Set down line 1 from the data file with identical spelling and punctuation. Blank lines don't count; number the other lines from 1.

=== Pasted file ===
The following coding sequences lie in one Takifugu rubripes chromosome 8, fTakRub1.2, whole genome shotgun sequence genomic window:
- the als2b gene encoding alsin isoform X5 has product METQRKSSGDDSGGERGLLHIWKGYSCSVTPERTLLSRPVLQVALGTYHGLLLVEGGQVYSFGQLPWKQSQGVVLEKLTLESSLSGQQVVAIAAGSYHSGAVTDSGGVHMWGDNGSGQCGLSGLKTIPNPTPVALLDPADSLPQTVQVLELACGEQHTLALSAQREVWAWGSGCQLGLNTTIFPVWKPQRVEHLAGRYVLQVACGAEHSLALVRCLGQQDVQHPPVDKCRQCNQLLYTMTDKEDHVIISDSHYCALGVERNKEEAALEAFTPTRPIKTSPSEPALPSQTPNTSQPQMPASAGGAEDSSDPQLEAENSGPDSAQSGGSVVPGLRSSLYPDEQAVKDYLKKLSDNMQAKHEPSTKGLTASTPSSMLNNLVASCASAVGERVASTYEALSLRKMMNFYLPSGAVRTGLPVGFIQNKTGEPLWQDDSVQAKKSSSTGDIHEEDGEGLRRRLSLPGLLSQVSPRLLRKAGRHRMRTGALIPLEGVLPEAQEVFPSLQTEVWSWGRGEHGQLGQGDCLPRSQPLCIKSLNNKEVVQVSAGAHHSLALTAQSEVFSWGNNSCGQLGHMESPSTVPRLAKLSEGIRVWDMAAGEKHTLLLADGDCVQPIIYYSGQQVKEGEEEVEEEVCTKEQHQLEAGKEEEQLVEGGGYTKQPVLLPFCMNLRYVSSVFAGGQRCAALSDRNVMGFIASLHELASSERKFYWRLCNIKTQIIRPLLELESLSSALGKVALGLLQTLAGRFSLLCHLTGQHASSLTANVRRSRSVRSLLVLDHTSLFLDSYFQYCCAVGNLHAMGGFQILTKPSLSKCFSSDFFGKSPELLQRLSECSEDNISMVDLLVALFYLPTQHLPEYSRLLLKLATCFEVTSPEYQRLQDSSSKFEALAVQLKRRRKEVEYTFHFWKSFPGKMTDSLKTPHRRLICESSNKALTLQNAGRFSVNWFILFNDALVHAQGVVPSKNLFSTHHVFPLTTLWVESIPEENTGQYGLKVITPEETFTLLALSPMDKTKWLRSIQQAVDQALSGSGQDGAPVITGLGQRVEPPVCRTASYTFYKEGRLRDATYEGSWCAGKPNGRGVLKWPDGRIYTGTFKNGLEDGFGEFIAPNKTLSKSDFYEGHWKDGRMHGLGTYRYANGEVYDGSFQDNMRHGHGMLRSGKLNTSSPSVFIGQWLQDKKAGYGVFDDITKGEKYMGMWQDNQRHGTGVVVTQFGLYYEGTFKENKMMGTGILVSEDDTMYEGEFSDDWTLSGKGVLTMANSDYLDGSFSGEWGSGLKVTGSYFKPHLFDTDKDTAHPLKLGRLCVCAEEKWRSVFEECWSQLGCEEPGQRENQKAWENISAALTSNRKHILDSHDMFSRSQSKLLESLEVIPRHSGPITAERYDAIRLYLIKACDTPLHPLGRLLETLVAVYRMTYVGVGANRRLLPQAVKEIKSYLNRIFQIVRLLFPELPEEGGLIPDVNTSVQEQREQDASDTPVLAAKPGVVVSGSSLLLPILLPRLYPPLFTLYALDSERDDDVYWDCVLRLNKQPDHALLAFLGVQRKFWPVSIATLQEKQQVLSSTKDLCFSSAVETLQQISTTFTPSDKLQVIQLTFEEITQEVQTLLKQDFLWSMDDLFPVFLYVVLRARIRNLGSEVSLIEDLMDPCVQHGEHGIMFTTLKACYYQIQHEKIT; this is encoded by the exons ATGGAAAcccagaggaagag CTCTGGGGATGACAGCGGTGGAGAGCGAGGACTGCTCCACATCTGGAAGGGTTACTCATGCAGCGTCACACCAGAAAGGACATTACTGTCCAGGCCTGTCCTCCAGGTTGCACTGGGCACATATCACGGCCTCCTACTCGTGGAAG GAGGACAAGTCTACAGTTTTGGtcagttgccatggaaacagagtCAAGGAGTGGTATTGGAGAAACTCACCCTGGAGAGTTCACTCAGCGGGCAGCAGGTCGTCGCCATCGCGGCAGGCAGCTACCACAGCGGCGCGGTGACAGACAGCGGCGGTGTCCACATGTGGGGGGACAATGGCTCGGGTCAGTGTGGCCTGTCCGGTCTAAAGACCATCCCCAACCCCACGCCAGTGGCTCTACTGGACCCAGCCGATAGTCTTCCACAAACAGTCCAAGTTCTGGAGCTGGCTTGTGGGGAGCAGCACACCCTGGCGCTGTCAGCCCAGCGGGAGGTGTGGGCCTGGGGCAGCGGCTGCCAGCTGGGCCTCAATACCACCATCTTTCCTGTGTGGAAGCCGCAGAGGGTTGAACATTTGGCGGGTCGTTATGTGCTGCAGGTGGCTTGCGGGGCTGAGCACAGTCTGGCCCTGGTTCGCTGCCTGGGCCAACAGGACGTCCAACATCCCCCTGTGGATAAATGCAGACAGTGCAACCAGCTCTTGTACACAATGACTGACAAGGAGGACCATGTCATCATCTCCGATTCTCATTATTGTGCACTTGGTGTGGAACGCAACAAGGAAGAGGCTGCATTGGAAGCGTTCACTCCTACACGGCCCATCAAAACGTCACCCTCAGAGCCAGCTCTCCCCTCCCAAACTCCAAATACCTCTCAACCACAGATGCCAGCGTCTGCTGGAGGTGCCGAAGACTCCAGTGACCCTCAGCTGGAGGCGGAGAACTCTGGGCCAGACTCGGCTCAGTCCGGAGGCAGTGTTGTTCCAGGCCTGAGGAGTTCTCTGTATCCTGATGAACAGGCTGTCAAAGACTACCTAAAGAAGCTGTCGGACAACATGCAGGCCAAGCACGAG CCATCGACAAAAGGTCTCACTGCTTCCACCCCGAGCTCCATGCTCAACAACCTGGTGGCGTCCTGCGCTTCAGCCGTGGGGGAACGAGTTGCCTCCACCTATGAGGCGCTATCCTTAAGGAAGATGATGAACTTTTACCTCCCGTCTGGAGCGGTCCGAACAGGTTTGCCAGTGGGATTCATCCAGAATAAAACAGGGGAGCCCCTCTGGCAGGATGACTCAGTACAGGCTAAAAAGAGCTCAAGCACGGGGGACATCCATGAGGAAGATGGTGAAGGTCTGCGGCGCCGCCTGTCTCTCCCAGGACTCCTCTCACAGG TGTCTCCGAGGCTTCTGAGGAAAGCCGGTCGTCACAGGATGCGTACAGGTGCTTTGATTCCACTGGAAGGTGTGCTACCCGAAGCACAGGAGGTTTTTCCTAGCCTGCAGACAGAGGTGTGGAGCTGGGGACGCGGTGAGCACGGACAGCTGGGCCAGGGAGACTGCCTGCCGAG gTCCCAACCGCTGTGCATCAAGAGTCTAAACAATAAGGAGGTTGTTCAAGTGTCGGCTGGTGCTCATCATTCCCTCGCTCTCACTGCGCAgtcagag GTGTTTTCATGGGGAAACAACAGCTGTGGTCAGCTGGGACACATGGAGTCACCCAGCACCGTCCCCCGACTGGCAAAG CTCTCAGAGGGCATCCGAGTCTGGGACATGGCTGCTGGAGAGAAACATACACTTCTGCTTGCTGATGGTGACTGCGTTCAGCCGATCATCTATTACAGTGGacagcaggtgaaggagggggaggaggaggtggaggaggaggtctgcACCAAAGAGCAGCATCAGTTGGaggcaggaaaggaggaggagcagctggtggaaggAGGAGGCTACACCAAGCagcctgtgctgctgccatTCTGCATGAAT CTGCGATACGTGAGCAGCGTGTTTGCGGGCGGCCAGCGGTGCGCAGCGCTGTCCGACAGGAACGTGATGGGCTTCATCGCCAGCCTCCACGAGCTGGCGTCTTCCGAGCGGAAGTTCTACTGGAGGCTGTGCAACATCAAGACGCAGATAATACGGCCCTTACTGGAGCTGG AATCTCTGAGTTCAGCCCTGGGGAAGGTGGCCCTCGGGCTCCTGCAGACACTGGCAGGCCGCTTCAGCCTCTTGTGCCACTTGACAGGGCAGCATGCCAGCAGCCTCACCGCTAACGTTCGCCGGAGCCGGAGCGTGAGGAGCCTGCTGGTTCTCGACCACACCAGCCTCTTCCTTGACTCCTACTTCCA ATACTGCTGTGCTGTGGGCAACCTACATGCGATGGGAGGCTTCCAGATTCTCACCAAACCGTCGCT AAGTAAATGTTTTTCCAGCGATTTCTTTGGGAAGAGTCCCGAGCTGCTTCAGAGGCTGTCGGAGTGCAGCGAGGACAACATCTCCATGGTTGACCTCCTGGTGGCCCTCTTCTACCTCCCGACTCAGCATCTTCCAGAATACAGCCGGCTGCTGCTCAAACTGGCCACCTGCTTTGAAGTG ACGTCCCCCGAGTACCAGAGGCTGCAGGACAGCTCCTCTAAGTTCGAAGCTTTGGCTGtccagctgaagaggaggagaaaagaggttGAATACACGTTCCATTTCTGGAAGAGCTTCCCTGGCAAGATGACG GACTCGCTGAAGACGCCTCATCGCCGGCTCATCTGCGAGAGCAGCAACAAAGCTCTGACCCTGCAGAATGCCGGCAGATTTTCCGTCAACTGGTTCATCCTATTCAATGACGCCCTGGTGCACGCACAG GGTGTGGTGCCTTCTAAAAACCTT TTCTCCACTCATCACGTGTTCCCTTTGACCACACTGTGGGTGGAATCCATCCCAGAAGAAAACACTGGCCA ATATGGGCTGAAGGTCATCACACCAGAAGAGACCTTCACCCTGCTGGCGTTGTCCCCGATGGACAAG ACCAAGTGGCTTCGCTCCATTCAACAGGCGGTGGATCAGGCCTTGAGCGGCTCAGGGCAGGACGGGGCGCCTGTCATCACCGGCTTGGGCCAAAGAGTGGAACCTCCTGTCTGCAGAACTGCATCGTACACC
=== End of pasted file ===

The following coding sequences lie in one Takifugu rubripes chromosome 8, fTakRub1.2, whole genome shotgun sequence genomic window: